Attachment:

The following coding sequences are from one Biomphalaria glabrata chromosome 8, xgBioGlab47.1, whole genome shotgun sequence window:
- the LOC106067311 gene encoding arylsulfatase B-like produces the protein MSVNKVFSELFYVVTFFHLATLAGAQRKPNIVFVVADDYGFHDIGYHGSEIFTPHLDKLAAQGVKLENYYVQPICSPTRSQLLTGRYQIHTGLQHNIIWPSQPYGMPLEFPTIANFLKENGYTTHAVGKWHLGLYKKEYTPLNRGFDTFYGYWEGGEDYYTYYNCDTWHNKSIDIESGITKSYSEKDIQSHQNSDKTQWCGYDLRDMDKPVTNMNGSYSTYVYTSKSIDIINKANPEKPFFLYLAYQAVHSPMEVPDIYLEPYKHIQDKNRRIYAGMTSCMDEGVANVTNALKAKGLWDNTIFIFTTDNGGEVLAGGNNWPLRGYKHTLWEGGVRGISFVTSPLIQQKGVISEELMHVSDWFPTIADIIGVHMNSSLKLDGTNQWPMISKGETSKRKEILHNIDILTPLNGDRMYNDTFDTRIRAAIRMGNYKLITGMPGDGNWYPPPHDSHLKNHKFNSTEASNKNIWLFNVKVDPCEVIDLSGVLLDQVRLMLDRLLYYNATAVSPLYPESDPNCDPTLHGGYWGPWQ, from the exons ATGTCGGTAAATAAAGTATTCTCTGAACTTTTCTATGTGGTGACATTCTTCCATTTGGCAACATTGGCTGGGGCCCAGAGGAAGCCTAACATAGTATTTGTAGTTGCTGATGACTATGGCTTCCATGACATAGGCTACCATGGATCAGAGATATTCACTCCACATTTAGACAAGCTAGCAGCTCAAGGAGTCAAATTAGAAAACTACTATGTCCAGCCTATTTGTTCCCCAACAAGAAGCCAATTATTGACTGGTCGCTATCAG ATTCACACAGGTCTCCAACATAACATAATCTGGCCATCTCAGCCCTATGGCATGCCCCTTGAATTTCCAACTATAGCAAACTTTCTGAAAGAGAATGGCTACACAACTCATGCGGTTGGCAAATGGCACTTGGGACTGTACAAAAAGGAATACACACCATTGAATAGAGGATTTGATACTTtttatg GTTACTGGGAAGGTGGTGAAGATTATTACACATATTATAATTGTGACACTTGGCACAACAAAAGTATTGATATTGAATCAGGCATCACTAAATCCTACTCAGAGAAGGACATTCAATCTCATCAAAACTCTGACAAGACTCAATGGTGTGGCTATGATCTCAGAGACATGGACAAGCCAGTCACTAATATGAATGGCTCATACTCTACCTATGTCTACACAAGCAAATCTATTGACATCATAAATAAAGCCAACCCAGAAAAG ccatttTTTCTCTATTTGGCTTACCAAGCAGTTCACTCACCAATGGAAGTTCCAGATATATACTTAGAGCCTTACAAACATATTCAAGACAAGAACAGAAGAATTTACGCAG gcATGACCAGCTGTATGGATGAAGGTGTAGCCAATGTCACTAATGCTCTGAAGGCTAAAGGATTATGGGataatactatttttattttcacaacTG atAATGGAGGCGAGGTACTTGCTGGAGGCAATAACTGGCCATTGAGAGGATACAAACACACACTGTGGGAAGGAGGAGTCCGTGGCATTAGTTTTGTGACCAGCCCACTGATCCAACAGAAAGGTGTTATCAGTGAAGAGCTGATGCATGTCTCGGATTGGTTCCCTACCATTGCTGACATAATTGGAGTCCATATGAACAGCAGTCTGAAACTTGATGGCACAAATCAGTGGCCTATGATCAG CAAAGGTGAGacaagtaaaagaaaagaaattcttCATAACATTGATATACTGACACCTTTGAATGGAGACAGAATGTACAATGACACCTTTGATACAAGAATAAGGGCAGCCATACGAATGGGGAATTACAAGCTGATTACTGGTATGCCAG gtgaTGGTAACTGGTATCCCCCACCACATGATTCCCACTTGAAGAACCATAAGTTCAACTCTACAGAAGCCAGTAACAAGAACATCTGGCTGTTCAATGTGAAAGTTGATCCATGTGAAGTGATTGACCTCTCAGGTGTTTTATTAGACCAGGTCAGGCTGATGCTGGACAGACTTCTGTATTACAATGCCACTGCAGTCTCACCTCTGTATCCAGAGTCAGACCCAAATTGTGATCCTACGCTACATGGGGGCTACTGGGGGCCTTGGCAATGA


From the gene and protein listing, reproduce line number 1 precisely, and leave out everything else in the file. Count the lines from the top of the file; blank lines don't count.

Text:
The following coding sequences are from one Biomphalaria glabrata chromosome 8, xgBioGlab47.1, whole genome shotgun sequence window: